In this instance, we integrated Power BI into the organisation’s SharePoint site, so that when users visited their SharePoint intranet page, they could see some key metrics and statistics, which were intertwined within their culture and their communication. This helped all members of staff in the organisation be clearer on what their organisation was there to do, and show the impact they were having.
This organisation implemented several screens and TVs around their various offices and published reports to them as well, making it ever present that there is a key focus on these metrics.
For this organisation, their core focus is around job placements, and they had several metrics around the number of placements they’ve made, and updates on how they were tracking against their KPIs, making this information more transparent and accessible to all levels of the organisation.
Dos and don’ts of Power BI
There are a couple of things to keep in mind when moving towards implementing Power BI, and to get the most out of the system.
- Engage with a professional to help you setup Power BI properly, to create the integration between your data and Power BI.
- Start with the systems you need, your CRM, your case management system, and where it’s data lives before moving to Power BI. Once you have a system like that in place and working, then Power BI can help you understand the data better.
- Dive into Power BI thinking it’ll solve all your data collection issues – it can only pull data from sources you already have.
Launching into Power BI
Often, we find that when we start work with clients, investigating Power BI becomes a catalyst for organisations to implement data collection systems like CRMs, case management systems, and the like.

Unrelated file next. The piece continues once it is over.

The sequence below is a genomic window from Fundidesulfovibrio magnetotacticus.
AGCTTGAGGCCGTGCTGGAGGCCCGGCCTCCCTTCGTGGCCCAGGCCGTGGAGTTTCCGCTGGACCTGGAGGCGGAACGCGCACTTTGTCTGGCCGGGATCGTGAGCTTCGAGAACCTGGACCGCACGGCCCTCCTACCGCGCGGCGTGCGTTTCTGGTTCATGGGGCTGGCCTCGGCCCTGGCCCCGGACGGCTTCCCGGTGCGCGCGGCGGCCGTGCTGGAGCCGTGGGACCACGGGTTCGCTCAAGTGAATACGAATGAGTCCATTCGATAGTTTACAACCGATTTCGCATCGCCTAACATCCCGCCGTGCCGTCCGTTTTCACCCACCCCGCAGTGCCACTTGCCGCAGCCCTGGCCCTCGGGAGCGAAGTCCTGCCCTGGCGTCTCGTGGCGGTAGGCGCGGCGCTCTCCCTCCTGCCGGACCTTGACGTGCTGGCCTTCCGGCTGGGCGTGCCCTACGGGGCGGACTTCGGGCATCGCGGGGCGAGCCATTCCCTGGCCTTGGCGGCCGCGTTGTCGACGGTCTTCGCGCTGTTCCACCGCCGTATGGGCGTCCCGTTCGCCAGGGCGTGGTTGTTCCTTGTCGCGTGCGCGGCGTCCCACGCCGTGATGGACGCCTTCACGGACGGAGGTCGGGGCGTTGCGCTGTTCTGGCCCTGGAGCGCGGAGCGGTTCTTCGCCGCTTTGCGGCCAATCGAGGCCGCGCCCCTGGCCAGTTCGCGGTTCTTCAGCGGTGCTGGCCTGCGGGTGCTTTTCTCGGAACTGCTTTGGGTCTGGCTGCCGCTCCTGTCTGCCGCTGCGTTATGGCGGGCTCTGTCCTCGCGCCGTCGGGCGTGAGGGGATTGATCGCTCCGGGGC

Particularly with disability organisations, initiatives like the NDIS are really changing the way that these organisations work. Some of these organisations are going through significant shifts in the way they function because of NDIS and the way that it's going to make their work different.
It’s also shining a light that these organisations now need to be a little more accountable and transparent with how they function.
Where organisations may either had non-existent systems or inefficient system, there needs to be focus placed there first. Power BI then allows you to look at that data and derive the reports from it separately.
What should I do to get started with Power BI?
1. Make a list of the systems you have
Identify any systems, databases or other data sources that you have. Are they supported by anyone? What reporting is already available to it?
Maybe you’ll need to implement new systems to collect the data you need, and talk to other systems? Now is the time to identify it and
2. Are they supported by anyone?
Are your current platforms well supported? If so they may already have Power BI integration enabled.
It’s important not to reinvent the wheel, so if the system you already have has some integration with Power BI, or you have someone who already understands that data intimately, that’s a great place to start from.
3. What information do you want to see?
From here, it’s just about understanding what information you want to see.
What information, if you had it, would improve the way you work or change the way you work?
One thing to bear in mind is that being able to see more data doesn't necessarily improve things. It's important to understand what is your most important data and start from there. Understanding what you're trying to achieve first.
If you need help with Power BI, R&G Technologies can assist you with an ICT or business systems review. Our engineers and business intelligence consultants can help you get the best value from Power BI.